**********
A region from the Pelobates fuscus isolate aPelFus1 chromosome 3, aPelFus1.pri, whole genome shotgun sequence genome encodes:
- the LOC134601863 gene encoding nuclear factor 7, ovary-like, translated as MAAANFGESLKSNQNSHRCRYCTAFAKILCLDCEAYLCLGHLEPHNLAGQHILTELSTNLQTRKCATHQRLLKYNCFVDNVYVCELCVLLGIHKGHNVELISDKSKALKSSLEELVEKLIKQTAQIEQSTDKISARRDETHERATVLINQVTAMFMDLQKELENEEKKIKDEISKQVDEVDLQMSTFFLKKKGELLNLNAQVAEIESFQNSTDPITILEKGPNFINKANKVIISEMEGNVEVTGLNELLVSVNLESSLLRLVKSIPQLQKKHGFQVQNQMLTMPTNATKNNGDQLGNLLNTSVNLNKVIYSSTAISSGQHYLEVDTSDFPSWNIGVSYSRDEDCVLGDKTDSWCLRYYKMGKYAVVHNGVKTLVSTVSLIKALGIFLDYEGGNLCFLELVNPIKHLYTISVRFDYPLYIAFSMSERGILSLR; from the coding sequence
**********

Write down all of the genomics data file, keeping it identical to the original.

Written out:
A region from the Pelobates fuscus isolate aPelFus1 chromosome 3, aPelFus1.pri, whole genome shotgun sequence genome encodes:
- the LOC134601863 gene encoding nuclear factor 7, ovary-like, translated as MAAANFGESLKSNQNSHRCRYCTAFAKILCLDCEAYLCLGHLEPHNLAGQHILTELSTNLQTRKCATHQRLLKYNCFVDNVYVCELCVLLGIHKGHNVELISDKSKALKSSLEELVEKLIKQTAQIEQSTDKISARRDETHERATVLINQVTAMFMDLQKELENEEKKIKDEISKQVDEVDLQMSTFFLKKKGELLNLNAQVAEIESFQNSTDPITILEKGPNFINKANKVIISEMEGNVEVTGLNELLVSVNLESSLLRLVKSIPQLQKKHGFQVQNQMLTMPTNATKNNGDQLGNLLNTSVNLNKVIYSSTAISSGQHYLEVDTSDFPSWNIGVSYSRDEDCVLGDKTDSWCLRYYKMGKYAVVHNGVKTLVSTVSLIKALGIFLDYEGGNLCFLELVNPIKHLYTISVRFDYPLYIAFSMSERGILSLR; from the coding sequence